33. 33. Calculating Overtime 1) Divide amount of salary, bonus, commission, etc. received in a week by the hours worked in the week. 2) Then take ½ of that figure times the number of overtime hours 3) That gives you the additional overtime due
  34. 34. Wage Calculation Issue: Using a poorly-drafted pay plan
  35. 35. Sales Pay Plans 1. Wage and hour aspects 2. Contract aspects
  36. 36. Wage and Hour Aspects • You can pay commissions weekly, bi- weekly, semi-monthly or monthly. • You must satisfy minimum wage on the same basis: weekly, bi-weekly, semi-monthly or monthly • You can “loan” or advance a sales person money to cover the minimum wage and then recoup it in subsequent weeks or months • You must pay for all hours worked: sales meetings, off day deliveries, prospecting, etc.
  37. 37. Sales Pay Plans • Put the pay plan in writing and reissue it whenever you make a change • All sales people should punch a time clock • If they punch in but not out, make an estimate of the hours actually worked and calculate pay on that basis
  38. 38. Wage Calculation Issue: Promising an employee a “guarantee”
  39. 39. What is a ―guarantee‖ ? A. A guarantee of a certain amount of pay? B. A guarantee of employment for the entire period of the guarantee?
  40. 40. Wage Calculation Issue: Treating employees as “independent contractors”
  41. 41. Who is an ―independent contractor‖? • No clear line • Depends on the forum you are in • Factors to consider: – The extent to which services rendered by an individual are an integral part of the principal’s business – The permanency of the relationship between the individual and the principal – The amount of investment in facilities and equipment by the individual – The opportunities for profit or loss by the individual and the method of compensation
  42. 42. Who is an ―independent contractor‖? • Factors to Consider: – The degree of independent business organization and operation by the individual – The degree and nature of control of the individual by the principal – The degree of independent judgment exercised by the individual who performs the services – Performance of the same or similar services by the individual for third parties in addition to the principal – Employment of the individual by the principal in any other capacity – A comparison of the relationship to other independent contractor operations of a similar nature in the industry – The right of either party to terminate the relationship on short notice without penalty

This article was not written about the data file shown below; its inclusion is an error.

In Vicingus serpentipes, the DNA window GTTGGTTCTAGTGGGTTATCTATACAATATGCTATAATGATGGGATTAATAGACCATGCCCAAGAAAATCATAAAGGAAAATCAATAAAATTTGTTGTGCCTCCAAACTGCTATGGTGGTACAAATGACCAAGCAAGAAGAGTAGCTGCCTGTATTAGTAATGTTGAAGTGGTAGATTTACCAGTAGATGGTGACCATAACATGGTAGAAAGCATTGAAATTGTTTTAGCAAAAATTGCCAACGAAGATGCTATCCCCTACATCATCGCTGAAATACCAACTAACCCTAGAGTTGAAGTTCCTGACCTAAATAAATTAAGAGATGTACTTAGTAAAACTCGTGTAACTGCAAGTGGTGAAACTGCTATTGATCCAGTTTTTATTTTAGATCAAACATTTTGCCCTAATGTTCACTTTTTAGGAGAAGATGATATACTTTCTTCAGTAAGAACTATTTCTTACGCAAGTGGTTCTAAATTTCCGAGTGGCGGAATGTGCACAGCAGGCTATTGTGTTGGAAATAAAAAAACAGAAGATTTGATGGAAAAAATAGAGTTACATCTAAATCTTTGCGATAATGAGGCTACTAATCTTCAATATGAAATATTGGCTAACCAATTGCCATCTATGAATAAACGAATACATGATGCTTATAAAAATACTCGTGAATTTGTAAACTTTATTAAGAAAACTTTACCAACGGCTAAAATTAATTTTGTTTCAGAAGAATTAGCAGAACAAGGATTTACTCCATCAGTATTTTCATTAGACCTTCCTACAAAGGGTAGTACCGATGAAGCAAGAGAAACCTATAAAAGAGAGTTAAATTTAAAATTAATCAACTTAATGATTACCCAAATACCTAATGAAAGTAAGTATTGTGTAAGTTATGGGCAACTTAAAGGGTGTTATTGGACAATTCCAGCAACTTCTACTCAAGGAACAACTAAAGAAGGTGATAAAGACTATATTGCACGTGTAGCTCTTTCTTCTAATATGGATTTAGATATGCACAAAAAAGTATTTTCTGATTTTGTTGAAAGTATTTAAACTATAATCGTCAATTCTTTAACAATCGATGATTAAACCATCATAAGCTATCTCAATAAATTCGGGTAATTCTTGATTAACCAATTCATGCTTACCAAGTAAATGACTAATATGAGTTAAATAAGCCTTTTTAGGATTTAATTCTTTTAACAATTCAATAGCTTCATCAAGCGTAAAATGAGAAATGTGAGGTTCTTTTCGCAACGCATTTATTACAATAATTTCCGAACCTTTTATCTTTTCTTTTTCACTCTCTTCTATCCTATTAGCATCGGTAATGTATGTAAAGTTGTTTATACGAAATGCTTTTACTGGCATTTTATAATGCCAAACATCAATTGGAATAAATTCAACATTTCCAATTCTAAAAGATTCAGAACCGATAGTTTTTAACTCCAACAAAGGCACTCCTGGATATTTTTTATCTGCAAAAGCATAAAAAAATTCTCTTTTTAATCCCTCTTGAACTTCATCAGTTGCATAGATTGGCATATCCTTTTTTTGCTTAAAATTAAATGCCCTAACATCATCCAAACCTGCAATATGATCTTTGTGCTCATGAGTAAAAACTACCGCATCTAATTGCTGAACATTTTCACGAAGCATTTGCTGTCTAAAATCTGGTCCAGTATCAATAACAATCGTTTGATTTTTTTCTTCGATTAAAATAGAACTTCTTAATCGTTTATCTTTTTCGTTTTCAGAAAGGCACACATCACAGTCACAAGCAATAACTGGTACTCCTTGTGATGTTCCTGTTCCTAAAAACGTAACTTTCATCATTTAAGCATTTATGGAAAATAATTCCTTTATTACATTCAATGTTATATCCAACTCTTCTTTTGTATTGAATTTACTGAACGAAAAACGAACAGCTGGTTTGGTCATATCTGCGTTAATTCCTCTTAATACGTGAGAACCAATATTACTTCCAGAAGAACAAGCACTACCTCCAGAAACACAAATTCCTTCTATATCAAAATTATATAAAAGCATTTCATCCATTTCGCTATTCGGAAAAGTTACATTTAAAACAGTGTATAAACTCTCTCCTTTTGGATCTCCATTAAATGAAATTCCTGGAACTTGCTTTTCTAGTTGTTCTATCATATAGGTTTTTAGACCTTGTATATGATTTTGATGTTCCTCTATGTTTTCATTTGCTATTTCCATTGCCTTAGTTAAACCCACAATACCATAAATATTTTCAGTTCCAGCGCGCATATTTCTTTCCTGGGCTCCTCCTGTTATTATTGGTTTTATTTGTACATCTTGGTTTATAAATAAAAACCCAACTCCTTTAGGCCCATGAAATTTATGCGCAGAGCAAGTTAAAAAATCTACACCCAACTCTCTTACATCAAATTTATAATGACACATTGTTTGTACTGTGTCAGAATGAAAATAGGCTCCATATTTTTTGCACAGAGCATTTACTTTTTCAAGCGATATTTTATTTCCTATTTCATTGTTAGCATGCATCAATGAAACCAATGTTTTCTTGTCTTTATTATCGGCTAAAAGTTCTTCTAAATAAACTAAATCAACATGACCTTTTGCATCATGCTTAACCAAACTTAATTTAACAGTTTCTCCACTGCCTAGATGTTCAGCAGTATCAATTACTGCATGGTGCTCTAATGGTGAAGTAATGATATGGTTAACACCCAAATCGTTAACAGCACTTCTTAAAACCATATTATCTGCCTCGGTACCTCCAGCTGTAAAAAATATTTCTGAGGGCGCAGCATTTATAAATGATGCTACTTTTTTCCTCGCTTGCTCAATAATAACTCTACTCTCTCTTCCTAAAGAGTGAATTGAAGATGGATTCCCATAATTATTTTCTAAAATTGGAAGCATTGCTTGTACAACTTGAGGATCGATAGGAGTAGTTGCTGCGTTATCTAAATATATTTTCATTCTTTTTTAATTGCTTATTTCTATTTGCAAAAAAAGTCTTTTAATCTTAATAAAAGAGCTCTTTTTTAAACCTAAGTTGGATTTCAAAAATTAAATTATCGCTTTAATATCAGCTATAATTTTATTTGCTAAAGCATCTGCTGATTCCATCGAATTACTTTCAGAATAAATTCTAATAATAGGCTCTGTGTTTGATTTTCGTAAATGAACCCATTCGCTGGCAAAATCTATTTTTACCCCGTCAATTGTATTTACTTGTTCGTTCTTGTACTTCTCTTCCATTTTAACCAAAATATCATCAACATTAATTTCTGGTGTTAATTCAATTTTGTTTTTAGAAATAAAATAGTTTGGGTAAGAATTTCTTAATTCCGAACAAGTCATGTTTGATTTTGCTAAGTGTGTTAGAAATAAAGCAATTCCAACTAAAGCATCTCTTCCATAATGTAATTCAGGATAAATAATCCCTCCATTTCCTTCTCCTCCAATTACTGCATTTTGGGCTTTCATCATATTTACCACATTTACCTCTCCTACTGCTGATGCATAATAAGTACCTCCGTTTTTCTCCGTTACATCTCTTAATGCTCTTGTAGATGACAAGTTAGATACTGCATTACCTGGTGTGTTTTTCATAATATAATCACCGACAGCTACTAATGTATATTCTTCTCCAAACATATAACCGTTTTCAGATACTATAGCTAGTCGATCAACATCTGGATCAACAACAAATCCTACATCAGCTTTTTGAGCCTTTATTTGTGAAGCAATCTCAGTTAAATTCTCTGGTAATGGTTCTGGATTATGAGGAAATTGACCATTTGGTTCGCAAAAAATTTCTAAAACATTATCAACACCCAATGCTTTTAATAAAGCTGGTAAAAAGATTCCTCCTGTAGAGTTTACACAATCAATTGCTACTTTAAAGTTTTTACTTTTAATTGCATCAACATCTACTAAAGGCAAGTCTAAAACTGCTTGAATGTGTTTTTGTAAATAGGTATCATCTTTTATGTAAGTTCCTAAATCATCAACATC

43. 43. • Wage and Hour: failure to pay wages due • IRS: penalties for failure to withhold taxes • Unemployment: failure to make proper contributions • Negligent hiring / retention • Unemployment compensation • Workers compensation • Negligence toward third party Your Potential Liability
  44. 44. Time Records • The employer shall maintain an accurate record of the hours worked by each non-exempt employee each day and each week • The employer can delegate this duty to employees, but it remains responsible for compliance • No required format: Punched time cards, handwritten time sheets, computer log, etc., so long as they are accurate • There is no fine for failing to require employees to keep accurate records • However, without good time records, you are at your employees’ mercy • Most accurate: Punched time card
  45. 45. Wage Deduction Laws • Federal: Employer may deduct from an employee’s wages so long as it does not cut into minimum wage or overtime. • States: Possible criminal sanctions
  46. 46. Wage Deductions State and federal taxes Health Insurance Garnishments Child support Cash advances Cash shortages Damage to vehicles Unreturned uniforms Parts and service Fines or penalties
  47. 47. Improper Salary Deductions • Many states have strict laws about what deductions may be made from pay • Employer may try to recoup losses or expenses caused by the employee: – Lost or returned merchandise, canceled sales, etc. – Compensation to sales assistants – Deductions for employee errors – Deductions for business expenses (e.g., licenses, trade journals) – Deductions for broken equipment
  48. 48. New DOL Opinions Re: Salary Deductions • An employer may make deductions for absences of one or more full days because of sickness or disability before an employee has qualified under such a plan and once the employee has exhausted his or her leave allowance. See Wage & Hour Opinion Letter No. 32 (September 14, 2006) • An employer may not make full day deductions from the salary of a fluctuating workweek employee when the employee has exhausted his sick leave bank or has not yet earned enough leave tocover the absence. See Wage and Hour Opinion Letter No. 15 (May 12, 2006)
  49. 49. Payroll Practices: Red Flags Watch out for “red flags” regarding payroll practices: – Improper deductions from salaried employees – Improper calculation of “regular rate” – Job descriptions for exempt employees that do not reflect exempt duties – Nonexempt employees working through meal breaks – Nonexempt employees performing work before or after they punch or log in/out – Employees who routinely stay late but have no overtime – Not complying with employer’s own written policies
  50. 50. James F. Hendricks Jr. Partner, Chicago Office 312-960-6118
  51. 51. Contact Information 51– KPA CONFIDENTIAL – 866-356-1735